Music features prominently in many Zorro episodes, from original songs created primarily for the operatic Calvin or Bill Lee (who sings offscreen for Williams and also guest star Cesar Romero) to William Lava's score, which weaves themes for Zorro, Bernardo and Garcia (the last of which reminds me a bit of the Nutcracker March).

Season two features more guests stars then season one, since the series was a huge hit by then. They include spaghetti western stalwart Lee Van Cleef, as well as Michael Forest and Barbara Luna (both seen on the classic Star Trek series); Richard Anderson (Six Million Dollar Man & Bionic Woman); Whit Bissell (The Time Tunnel); Tige Andrews (The Mod Squad), Neil Hamilton (Batman), Robert Vaughn (The Man from UNCLE); George Neise (Leo Fassbinder on The Dick Van Dyke Show) and none other than Lost in Space's Dr. Smith himself, Jonathan Harris!

The hour long shows all feature celebrity guests. In addition to Annette, there's Rita Moreno (the same year as West Side Story), Ross Martin (The Wild, Wild West) and Ricardo Montalban (Fantasy Island). Walt Disney introduces each of the hours.

It's interesting to speculate that Zorro, which was a huge hit in 1957, depicting a renegade romantic hero who flew in the face of errant authority, might have inspired the youth of the day to revolt ten years later when it seemed to happen in real life with Vietnam and Watergate. And today, those baddies can be compared with maniacal corporate cads like Bernie Madoff and Leona Helmsley.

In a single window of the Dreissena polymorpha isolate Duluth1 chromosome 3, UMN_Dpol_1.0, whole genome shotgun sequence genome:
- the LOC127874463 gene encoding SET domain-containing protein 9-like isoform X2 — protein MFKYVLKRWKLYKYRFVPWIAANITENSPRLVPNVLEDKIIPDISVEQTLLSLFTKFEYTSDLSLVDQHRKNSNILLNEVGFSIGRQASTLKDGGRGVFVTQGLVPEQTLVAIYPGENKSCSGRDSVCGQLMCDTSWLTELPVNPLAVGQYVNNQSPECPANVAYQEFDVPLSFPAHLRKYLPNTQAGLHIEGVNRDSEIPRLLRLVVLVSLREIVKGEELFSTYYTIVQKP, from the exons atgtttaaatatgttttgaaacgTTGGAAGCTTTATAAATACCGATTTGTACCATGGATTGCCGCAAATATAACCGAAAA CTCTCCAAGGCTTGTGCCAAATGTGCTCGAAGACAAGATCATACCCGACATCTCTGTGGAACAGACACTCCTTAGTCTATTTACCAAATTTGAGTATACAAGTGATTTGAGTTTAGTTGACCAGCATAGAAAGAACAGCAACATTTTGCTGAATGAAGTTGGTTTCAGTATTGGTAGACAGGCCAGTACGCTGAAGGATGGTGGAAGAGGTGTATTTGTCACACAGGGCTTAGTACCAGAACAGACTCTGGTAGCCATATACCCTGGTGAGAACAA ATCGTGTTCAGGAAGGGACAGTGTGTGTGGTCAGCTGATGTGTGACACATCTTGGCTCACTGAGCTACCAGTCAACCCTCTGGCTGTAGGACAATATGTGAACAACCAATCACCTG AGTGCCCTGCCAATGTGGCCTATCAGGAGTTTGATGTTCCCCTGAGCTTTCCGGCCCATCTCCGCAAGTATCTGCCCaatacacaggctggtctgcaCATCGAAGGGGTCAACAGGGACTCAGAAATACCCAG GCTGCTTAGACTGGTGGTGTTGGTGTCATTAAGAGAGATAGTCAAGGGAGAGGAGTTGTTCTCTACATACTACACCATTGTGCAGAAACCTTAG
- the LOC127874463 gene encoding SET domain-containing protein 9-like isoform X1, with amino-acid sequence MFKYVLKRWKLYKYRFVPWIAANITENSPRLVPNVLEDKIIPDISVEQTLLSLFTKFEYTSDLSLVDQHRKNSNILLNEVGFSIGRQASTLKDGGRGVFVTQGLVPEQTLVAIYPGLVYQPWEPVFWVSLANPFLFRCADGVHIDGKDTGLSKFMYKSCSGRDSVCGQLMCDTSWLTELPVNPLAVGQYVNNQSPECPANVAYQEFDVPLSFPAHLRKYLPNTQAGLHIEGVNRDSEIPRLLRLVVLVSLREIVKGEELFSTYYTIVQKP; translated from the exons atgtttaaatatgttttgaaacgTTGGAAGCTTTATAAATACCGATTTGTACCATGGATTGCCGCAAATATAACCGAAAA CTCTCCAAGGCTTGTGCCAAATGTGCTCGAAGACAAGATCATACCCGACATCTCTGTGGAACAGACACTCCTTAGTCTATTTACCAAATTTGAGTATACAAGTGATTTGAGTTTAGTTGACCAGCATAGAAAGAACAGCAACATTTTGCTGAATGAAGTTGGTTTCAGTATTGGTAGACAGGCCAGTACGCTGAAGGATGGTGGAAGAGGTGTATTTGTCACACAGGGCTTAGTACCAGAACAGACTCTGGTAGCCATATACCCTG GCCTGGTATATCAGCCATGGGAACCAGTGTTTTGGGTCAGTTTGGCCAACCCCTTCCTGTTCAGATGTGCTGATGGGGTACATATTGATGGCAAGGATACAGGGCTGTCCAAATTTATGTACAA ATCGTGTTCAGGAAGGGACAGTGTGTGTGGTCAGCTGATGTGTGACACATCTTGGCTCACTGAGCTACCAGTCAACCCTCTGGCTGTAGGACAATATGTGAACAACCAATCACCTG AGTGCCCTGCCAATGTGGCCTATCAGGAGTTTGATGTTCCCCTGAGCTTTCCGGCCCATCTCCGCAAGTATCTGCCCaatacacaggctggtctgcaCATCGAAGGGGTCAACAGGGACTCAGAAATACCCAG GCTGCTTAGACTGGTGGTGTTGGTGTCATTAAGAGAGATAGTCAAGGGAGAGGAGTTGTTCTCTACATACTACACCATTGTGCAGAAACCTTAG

It's a mistake to consider Walt Disney's Zorro as a footnote in television history or in Disney history. As the bonus features prove, the series was produced at a budget unheard of at the time and has a movie quality. The character never seems to go out of style -- just ask Antonio Banderas, who portrayed the hero in two recent films. But surely even he would acknowledge that Guy Williams in many ways made Zorro his own and may always be fondly remembered for the role.

Posted on Nov 04 2009 by Greg

This week, New Line Records released the 1965 children's record, Pebbles and Bamm-Bamm Singing Songs of Christmas, one of several dozen albums and singles produced by the animation studio.

These records are highly prized by collectors, not only for the recordings themselves but for the extraordinary artwork and graphics by HB's great artists, like Ron Dias, Willie Ito, Warren Tufts and many others.

This particular album is one of the few in the "cartoon series" that is totally musical. When the record label was launched, an episode of The Flinstones featured a singing Pebbles and Bamm-Bamm with the song, "Open Up Your Heart." The song was played on the end credits of several episodes to promote the single. This song is not included on this album, but was included on a Rhino CD called Modern Stone Age Melodies.

The singing voices are the same as they were on the TV show, a mother/daughter singing duo named Rickie and Rebecca Page (in the 1966 movie The Man Called Flintstone, child singers sang Pebbles & Bamm-Bamm's songs).

The new CD features a representation of the original back cover graphics, too (remember the Scully lathe and the finest Westrex cutting heads used to create the masters?) and the disc itself has the wonderful blue HBR label design.

The album is available on amazon, and apparently also in stock at Borders and Barnes & Noble.

Blog, Music
Posted on Jul 04 2009 by Greg

This Tuesday, Shout! Factory releases some real treasures from the long-out-of-print Golden Records catalog, some never heard in the last 60 years...

Remember Little Golden Records? Yellow 78's with a distinctive sound. Also on 45's and LPs but rarely on CD and totally out of print for years.

Be on the lookout for Volume One and Volume Two "best of" albums called YOUR GOLDEN CHILDHOOD featuring Shari Lewis, Mighty Mouse (Andy Kaufman's version), Popeye, Roy Rogers, Dale Evans, Jimmy Durante, baseball's Mel Allen, Cliff "Jiminy Cricket" Edwards & more. 28 songs in all, many for the 1st time in 50 years.

Just a few of the precious gems aglow on the two volumes:
The fantastic Jimmy Carroll version of "Carousel Waltz" never before on CD and a version unlike any other.